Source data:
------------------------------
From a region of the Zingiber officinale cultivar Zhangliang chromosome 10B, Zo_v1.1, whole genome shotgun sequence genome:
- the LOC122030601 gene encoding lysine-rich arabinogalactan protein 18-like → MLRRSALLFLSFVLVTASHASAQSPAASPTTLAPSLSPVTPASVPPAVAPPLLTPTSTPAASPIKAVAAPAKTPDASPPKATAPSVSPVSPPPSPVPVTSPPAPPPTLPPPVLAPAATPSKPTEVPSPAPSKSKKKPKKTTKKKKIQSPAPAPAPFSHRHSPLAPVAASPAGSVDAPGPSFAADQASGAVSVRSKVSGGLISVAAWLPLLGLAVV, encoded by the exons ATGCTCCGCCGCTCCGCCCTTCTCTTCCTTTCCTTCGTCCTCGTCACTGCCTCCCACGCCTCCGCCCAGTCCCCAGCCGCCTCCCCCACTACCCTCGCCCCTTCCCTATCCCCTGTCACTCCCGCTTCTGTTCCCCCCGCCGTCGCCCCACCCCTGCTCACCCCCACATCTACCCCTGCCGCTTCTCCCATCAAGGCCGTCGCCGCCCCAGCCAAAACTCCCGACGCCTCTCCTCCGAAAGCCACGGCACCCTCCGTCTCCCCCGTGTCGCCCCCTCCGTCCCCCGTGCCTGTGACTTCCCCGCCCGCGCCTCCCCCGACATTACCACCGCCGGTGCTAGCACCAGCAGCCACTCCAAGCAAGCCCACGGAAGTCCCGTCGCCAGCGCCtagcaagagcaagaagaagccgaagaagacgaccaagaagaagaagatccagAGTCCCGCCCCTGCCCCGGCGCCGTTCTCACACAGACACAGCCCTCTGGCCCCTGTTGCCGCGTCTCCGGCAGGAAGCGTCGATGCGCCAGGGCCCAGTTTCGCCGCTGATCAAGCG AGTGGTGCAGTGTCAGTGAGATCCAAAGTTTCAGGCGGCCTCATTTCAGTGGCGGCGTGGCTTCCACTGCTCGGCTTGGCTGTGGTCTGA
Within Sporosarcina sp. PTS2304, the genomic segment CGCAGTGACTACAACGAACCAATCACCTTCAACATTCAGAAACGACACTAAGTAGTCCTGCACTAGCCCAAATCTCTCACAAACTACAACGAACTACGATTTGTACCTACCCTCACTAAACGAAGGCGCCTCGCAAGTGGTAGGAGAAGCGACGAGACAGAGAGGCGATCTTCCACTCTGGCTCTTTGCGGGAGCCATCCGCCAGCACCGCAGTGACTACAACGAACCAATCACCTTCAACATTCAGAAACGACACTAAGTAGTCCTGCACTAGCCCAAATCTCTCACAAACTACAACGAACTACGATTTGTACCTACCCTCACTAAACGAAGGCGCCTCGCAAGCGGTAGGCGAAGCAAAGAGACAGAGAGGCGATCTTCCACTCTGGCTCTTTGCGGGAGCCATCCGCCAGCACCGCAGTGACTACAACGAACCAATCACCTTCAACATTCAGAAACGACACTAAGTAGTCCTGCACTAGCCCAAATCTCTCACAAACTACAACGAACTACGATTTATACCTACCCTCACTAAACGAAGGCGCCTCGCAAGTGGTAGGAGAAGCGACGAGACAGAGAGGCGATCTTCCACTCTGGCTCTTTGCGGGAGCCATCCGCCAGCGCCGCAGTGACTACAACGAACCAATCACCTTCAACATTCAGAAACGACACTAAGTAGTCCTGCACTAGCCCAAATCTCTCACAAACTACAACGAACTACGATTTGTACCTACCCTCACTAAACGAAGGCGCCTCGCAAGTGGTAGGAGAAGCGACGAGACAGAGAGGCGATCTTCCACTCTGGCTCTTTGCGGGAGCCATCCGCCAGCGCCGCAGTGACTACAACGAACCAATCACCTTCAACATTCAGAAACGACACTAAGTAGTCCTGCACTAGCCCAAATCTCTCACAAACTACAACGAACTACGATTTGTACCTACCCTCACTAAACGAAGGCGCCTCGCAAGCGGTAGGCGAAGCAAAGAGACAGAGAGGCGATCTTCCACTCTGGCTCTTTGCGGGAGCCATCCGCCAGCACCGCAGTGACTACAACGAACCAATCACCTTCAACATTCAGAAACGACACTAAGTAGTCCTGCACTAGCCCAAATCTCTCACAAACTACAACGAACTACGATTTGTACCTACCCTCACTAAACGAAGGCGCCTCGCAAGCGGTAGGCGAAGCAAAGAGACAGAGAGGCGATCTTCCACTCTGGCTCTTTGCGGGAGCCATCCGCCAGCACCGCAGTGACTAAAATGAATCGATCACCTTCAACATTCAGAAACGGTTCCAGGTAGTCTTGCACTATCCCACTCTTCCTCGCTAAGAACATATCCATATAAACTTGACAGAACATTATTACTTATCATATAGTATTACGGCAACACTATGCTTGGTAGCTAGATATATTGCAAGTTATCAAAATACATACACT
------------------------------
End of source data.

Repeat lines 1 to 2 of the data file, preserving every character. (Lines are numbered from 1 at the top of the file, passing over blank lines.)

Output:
From a region of the Zingiber officinale cultivar Zhangliang chromosome 10B, Zo_v1.1, whole genome shotgun sequence genome:
- the LOC122030601 gene encoding lysine-rich arabinogalactan protein 18-like → MLRRSALLFLSFVLVTASHASAQSPAASPTTLAPSLSPVTPASVPPAVAPPLLTPTSTPAASPIKAVAAPAKTPDASPPKATAPSVSPVSPPPSPVPVTSPPAPPPTLPPPVLAPAATPSKPTEVPSPAPSKSKKKPKKTTKKKKIQSPAPAPAPFSHRHSPLAPVAASPAGSVDAPGPSFAADQASGAVSVRSKVSGGLISVAAWLPLLGLAVV, encoded by the exons ATGCTCCGCCGCTCCGCCCTTCTCTTCCTTTCCTTCGTCCTCGTCACTGCCTCCCACGCCTCCGCCCAGTCCCCAGCCGCCTCCCCCACTACCCTCGCCCCTTCCCTATCCCCTGTCACTCCCGCTTCTGTTCCCCCCGCCGTCGCCCCACCCCTGCTCACCCCCACATCTACCCCTGCCGCTTCTCCCATCAAGGCCGTCGCCGCCCCAGCCAAAACTCCCGACGCCTCTCCTCCGAAAGCCACGGCACCCTCCGTCTCCCCCGTGTCGCCCCCTCCGTCCCCCGTGCCTGTGACTTCCCCGCCCGCGCCTCCCCCGACATTACCACCGCCGGTGCTAGCACCAGCAGCCACTCCAAGCAAGCCCACGGAAGTCCCGTCGCCAGCGCCtagcaagagcaagaagaagccgaagaagacgaccaagaagaagaagatccagAGTCCCGCCCCTGCCCCGGCGCCGTTCTCACACAGACACAGCCCTCTGGCCCCTGTTGCCGCGTCTCCGGCAGGAAGCGTCGATGCGCCAGGGCCCAGTTTCGCCGCTGATCAAGCG AGTGGTGCAGTGTCAGTGAGATCCAAAGTTTCAGGCGGCCTCATTTCAGTGGCGGCGTGGCTTCCACTGCTCGGCTTGGCTGTGGTCTGA